The year started dry and mild and chilled noticeably. We’re told an artic dome is expected this weekend, which sounds a tad brisk for my liking. It does mean that the early signs of seasonal spring have been held back from previous years and we have had a fair bit if rain lately, which isn’t a bad thing to keep the aquifers full.
The early plants – crocuses, snowdrops and hellebores – have faded, though the hellebores have managed a little extra. And primroses and some others have kept us amused
And while the daffodils are now well advancing and the fritillarias and tulips making statements, they have some way to go to reach full speed.
Tree blossom, in the guise of early cherry and magnolias are behind where they were last year and the year before but we do have some making progress alongside some heathers too.
And the lawn has been perky enough for a cut, though it will probably be another three weeks before we go again. I’ve ordered and aerator and four tonne of lawn dressing for Easter when the spring preparation work will commence. This year, with the family wedding set now for August, covid permitting, means I will ignore the siren voices telling me that a lawn is the worst sort of gardening abuse a man can inflict on his plot. One of our TV gardening heroes here, Monty Don has basically rubbished the trimmed lawn as being an ecological disaster, up there with dead coral reefs, microplastics and four stomached ruminants. Sorry, Minty, next year maybe I’ll revisit what I do but this year the planet will have to spin on its axis, rather than progress.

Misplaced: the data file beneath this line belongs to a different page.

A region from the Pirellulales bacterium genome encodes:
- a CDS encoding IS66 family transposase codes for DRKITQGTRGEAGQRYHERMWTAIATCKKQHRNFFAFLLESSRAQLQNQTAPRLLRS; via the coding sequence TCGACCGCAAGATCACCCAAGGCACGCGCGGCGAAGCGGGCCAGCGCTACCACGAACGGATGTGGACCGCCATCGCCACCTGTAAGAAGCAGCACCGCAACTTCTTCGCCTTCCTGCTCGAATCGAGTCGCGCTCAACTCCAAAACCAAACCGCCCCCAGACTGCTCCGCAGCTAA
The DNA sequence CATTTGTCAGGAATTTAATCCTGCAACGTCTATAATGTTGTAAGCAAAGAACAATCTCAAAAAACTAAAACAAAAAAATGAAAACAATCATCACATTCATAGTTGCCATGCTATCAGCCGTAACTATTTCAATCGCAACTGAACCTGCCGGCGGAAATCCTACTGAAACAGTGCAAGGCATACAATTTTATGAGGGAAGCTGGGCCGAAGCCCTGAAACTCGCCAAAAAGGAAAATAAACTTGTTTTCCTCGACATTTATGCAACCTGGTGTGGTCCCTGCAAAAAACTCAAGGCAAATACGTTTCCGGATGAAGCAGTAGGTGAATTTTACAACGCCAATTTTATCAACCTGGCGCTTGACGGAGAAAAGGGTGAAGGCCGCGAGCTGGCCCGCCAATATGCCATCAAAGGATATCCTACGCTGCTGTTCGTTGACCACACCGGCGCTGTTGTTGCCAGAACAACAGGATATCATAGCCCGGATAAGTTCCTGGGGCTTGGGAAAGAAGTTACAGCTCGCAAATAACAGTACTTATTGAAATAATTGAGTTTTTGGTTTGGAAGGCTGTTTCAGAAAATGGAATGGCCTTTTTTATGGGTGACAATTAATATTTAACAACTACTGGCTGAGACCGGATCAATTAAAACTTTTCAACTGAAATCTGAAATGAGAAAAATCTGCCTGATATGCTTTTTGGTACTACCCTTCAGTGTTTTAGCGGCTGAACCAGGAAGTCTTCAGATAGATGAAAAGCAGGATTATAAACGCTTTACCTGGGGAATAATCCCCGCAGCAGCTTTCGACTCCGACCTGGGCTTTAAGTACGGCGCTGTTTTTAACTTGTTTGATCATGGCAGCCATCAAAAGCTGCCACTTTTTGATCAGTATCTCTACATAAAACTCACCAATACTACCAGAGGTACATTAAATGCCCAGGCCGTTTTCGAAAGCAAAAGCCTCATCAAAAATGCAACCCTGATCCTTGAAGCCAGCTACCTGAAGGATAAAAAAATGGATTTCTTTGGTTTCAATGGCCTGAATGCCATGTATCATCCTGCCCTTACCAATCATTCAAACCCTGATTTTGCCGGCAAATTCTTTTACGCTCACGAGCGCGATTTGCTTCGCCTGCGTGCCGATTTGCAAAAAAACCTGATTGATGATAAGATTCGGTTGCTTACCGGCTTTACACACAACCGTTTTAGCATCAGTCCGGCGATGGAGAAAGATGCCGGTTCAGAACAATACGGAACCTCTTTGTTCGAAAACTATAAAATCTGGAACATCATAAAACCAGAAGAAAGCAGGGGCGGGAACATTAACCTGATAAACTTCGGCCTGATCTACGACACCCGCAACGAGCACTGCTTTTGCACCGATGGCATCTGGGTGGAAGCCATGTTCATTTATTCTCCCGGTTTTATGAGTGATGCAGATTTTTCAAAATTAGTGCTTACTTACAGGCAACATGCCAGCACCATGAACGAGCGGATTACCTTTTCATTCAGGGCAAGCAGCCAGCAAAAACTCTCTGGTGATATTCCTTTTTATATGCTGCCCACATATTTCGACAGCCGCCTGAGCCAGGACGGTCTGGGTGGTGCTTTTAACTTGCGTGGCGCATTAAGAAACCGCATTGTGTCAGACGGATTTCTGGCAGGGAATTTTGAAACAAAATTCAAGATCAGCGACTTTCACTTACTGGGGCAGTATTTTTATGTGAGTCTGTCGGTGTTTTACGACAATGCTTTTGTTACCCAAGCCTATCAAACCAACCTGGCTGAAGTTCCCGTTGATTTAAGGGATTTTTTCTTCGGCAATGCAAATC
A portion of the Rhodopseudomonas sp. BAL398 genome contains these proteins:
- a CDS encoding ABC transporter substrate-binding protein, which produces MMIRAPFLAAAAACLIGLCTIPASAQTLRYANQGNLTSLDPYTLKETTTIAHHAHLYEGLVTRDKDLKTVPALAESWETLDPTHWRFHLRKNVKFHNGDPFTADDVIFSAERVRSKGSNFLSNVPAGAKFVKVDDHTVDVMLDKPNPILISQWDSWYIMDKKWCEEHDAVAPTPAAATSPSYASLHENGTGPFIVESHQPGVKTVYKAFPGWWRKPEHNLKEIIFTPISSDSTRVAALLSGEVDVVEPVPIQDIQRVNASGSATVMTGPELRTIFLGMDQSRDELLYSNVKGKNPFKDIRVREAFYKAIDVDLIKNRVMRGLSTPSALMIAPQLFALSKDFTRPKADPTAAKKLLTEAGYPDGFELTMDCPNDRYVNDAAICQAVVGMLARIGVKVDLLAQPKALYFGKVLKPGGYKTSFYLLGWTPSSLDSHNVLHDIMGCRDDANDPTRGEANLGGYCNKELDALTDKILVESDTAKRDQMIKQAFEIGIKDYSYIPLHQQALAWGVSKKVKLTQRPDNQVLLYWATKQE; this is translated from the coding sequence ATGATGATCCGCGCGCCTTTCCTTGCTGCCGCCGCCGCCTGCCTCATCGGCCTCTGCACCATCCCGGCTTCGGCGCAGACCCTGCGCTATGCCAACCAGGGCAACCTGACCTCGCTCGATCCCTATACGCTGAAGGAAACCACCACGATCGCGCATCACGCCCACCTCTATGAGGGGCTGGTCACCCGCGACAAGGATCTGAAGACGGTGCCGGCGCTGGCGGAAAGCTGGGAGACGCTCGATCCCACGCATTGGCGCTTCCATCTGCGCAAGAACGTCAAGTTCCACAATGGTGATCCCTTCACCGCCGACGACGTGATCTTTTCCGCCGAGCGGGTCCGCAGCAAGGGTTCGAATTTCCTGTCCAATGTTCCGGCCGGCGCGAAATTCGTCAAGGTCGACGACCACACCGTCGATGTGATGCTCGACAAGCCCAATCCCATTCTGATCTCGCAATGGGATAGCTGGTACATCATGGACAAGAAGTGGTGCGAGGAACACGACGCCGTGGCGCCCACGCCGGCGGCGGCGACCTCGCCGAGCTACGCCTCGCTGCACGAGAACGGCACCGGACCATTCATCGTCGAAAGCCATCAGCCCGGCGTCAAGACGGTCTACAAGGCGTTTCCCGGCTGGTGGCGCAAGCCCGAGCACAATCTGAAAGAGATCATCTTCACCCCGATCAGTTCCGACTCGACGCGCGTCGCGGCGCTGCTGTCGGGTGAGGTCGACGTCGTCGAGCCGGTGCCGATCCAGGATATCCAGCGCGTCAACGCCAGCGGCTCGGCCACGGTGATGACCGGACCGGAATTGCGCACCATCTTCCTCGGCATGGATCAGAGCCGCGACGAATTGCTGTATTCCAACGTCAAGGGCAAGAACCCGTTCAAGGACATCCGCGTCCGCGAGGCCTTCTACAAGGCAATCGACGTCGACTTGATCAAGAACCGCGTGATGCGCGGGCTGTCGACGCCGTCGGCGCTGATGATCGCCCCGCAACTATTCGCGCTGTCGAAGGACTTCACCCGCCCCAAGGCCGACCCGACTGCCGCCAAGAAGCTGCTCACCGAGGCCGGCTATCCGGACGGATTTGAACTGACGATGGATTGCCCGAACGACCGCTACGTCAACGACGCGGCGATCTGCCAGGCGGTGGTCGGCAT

And all the while, Dog does a’sniffing go….